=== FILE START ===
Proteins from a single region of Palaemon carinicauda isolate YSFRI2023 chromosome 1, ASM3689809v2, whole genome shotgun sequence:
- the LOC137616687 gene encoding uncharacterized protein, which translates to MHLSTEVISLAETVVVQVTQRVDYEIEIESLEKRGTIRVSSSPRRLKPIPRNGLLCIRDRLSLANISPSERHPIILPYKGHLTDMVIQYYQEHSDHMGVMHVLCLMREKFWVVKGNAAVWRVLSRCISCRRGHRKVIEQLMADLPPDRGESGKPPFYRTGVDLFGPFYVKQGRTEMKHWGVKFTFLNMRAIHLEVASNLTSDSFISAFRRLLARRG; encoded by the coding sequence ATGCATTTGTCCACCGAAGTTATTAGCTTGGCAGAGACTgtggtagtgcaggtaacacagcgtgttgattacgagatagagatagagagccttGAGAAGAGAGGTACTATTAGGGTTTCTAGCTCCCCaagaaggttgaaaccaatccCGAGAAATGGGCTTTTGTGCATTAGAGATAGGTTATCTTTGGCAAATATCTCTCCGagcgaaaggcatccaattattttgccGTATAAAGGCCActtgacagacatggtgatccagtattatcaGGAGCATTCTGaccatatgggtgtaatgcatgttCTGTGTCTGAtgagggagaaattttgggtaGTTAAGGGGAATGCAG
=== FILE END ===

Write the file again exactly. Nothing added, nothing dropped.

Proteins from a single region of Palaemon carinicauda isolate YSFRI2023 chromosome 1, ASM3689809v2, whole genome shotgun sequence:
- the LOC137616687 gene encoding uncharacterized protein, which translates to MHLSTEVISLAETVVVQVTQRVDYEIEIESLEKRGTIRVSSSPRRLKPIPRNGLLCIRDRLSLANISPSERHPIILPYKGHLTDMVIQYYQEHSDHMGVMHVLCLMREKFWVVKGNAAVWRVLSRCISCRRGHRKVIEQLMADLPPDRGESGKPPFYRTGVDLFGPFYVKQGRTEMKHWGVKFTFLNMRAIHLEVASNLTSDSFISAFRRLLARRG; encoded by the coding sequence ATGCATTTGTCCACCGAAGTTATTAGCTTGGCAGAGACTgtggtagtgcaggtaacacagcgtgttgattacgagatagagatagagagccttGAGAAGAGAGGTACTATTAGGGTTTCTAGCTCCCCaagaaggttgaaaccaatccCGAGAAATGGGCTTTTGTGCATTAGAGATAGGTTATCTTTGGCAAATATCTCTCCGagcgaaaggcatccaattattttgccGTATAAAGGCCActtgacagacatggtgatccagtattatcaGGAGCATTCTGaccatatgggtgtaatgcatgttCTGTGTCTGAtgagggagaaattttgggtaGTTAAGGGGAATGCAG